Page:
Inflammation a key to targeting pregnancy-associated breast cancer

Garvan Institute of Medical Research | 04-13-2021
Inflammation a key to targeting pregnancy-associated breast cancer. Credit: © AllaSerebrina – Depositphotos

New research led by the Garvan Institute of Medical Research has revealed how breast cancer cells that develop during or after pregnancy change their environment to form more aggressive tumors.

In experimental models of pregnancy-associated breast cancer, researchers found that cancer cells send signals to the connective tissue around them to trigger uncontrolled inflammation and remodel the tissue, which in turn helps the cancer to spread.

“Breast cancers that arise during or shortly after pregnancy are highly aggressive as they often become resistant to standard therapies. With 50% of cases being fatal, better treatment options are urgently needed,” says Dr. David Gallego-Ortega, Leader of the Tumour Development Group at Garvan and co-senior author of the new study published in Cell Reports.

“Our study has revealed a crosstalk between these breast cancer cells and their environment that is fuelling the right conditions for cancer to metastasize, and reveals the inflammation itself as a potential new therapeutic target for the disease.”

Breast cancer during pregnancy

While a breast cancer diagnosis is devastating for any patient, the prognosis is far worse for pregnant women and new mothers. One in every two women diagnosed with pregnancy-associated breast cancer, which affects up to 40 of every 100,000 women giving birth, will lose their battle within five years of diagnosis.

“Breast cancer survival rates reduce from 80% to just 52% for young mothers who develop breast cancer while pregnant,” says co-first author Dr. Fatima Valdes-Mora from the Children’s Cancer Institute, who conducted the research at the Garvan Institute.

“We set out to understand the cellular basis of how pregnancy triggers a more aggressive breast cancer and how current treatment could be improved.”

Using next-generation cellular genomics technology, the researchers analyzed a snapshot of gene activity of the individual cells found within the tumors of an experimental model of pregnancy-associated breast cancer. Interestingly, the researchers observed a number of changes not just in the cancer cells themselves, but in the surrounding connective tissue cells.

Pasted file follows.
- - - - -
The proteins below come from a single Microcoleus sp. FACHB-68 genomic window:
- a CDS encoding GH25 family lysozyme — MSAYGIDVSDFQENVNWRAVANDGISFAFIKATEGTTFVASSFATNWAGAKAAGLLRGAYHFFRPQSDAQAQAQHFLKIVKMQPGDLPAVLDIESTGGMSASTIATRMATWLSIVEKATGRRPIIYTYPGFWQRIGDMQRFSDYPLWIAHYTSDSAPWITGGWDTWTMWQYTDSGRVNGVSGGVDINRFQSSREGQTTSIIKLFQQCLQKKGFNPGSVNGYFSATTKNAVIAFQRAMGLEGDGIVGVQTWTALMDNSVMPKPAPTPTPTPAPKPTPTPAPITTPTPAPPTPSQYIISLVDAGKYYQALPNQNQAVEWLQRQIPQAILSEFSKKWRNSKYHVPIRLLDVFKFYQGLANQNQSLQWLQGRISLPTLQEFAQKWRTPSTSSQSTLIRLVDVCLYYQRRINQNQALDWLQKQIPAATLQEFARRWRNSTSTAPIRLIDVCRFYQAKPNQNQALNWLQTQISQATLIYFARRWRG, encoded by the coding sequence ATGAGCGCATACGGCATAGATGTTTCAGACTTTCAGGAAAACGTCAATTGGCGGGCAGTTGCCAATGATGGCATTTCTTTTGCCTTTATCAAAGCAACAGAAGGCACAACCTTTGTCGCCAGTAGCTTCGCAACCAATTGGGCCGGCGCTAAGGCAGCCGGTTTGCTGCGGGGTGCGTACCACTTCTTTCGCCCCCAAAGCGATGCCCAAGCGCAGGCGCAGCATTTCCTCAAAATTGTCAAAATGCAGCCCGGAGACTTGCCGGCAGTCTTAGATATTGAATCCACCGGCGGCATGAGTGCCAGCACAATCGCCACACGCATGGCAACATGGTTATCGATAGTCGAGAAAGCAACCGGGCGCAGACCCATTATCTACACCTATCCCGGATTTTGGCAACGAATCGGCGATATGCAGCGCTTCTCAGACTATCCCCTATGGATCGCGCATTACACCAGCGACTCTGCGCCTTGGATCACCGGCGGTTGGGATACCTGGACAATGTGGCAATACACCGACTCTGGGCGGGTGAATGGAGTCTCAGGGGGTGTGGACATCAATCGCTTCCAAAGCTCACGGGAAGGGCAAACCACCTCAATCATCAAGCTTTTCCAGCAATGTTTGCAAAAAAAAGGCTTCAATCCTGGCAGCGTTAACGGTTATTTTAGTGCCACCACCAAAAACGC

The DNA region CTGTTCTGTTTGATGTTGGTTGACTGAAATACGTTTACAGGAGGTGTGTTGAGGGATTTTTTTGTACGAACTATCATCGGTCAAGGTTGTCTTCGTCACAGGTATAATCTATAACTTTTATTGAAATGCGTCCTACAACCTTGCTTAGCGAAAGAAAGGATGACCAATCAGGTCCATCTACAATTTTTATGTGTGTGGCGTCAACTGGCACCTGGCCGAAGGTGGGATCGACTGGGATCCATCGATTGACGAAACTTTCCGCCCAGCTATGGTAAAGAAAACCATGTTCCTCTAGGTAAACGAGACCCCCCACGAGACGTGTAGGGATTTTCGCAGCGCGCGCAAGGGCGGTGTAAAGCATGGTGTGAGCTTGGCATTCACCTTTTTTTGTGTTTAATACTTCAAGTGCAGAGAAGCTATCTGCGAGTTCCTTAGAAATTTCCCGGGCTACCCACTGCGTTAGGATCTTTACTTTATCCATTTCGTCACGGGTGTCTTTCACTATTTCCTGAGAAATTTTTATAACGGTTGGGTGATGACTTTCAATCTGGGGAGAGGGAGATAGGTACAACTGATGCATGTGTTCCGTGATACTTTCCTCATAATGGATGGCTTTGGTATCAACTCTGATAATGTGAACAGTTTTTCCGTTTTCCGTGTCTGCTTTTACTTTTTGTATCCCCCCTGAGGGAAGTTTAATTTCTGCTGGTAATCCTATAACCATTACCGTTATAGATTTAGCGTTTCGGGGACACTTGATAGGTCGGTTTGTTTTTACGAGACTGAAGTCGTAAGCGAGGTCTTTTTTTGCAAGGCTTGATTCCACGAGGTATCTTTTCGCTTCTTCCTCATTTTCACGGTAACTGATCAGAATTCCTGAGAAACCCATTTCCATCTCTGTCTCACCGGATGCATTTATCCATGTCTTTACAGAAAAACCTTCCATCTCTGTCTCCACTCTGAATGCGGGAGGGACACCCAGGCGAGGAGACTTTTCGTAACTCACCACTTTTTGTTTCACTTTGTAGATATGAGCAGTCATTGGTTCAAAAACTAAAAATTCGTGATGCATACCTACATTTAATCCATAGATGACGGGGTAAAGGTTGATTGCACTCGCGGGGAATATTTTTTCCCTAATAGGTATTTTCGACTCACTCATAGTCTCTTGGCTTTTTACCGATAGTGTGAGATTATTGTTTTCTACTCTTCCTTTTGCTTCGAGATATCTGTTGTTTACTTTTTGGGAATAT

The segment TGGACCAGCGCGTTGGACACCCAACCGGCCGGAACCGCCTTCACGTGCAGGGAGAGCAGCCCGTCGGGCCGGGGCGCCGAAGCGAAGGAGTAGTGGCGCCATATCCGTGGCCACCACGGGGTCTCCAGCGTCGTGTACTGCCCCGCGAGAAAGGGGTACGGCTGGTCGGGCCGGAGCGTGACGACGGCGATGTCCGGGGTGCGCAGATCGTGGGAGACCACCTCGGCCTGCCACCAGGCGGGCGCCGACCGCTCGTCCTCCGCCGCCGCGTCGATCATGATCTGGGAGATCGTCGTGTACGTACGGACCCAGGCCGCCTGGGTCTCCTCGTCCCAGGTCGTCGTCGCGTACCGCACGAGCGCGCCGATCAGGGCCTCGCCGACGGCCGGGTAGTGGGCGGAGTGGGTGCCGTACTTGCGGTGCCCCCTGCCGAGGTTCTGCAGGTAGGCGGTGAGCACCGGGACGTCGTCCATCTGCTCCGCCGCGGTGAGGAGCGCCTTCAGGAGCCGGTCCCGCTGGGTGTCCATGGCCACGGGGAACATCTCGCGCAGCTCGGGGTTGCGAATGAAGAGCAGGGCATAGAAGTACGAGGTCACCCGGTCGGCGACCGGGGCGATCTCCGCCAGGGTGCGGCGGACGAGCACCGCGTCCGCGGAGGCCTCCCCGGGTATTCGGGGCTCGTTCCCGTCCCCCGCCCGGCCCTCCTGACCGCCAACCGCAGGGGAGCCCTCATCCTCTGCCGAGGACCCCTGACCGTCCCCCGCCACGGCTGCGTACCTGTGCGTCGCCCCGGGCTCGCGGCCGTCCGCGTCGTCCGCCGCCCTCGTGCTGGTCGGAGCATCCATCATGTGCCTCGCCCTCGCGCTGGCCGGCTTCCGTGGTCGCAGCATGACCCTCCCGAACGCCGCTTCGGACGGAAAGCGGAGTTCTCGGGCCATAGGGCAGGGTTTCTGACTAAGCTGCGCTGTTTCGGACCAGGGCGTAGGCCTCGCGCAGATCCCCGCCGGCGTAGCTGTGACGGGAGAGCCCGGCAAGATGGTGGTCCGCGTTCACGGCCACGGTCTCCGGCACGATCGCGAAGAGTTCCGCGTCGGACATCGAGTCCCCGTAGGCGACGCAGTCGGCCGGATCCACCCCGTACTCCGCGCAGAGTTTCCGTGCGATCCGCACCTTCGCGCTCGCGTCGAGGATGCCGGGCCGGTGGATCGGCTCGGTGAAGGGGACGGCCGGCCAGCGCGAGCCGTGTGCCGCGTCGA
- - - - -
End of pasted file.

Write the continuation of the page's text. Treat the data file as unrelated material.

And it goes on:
An environment for cancer to thrive

“In normal breast tissue cells, when mothers stop breastfeeding, changes in hormonal signals tell the connective tissue around milk-producing cells to revert to its pre-pregnancy form. But we found when similar signals were sent by breast cancer cells, they triggered changes that enabled inflammation and faster cancer spread,” says Dr. Gallego-Ortega.

“The genomic data showed us that as they received pregnancy cues, breast cancer cells transitioned to the more malignant ‘basal’ breast cancer subtype. At the same time, the cells were ‘tweaking’ their environment, signaling to cells around them to turn on inflammation within the tumor tissue.”

In their model, the researchers found that cells in the tumor environment drove changes that make pregnancy-associated breast cancer highly aggressive – uncontrolled inflammation, tissue remodeling, and the generation of new blood vessels.

Path to improving therapy

The findings have prompted the researchers to explore new therapeutic targets for pregnancy-associated breast cancer. In experimental models, the team is next aiming to test whether treating the inflammatory pathways in the tumor environment – some of which can be targeted with existing medication such as ibuprofen – could reduce the spread of pregnancy-associated breast cancers and improve outcomes of current treatments.

“Pregnancy can provide cancers with a route of escape from therapy and from their location in the breast,” explains Prof Chris Ormandy, co-senior author and Head of the Cancer Biology Lab at Garvan. “Our study suggests that targeting inflammation is one way to stay a step ahead of the disease.”


Materials provided by the Garvan Institute of Medical Research. Content may be edited for clarity, style, and length.


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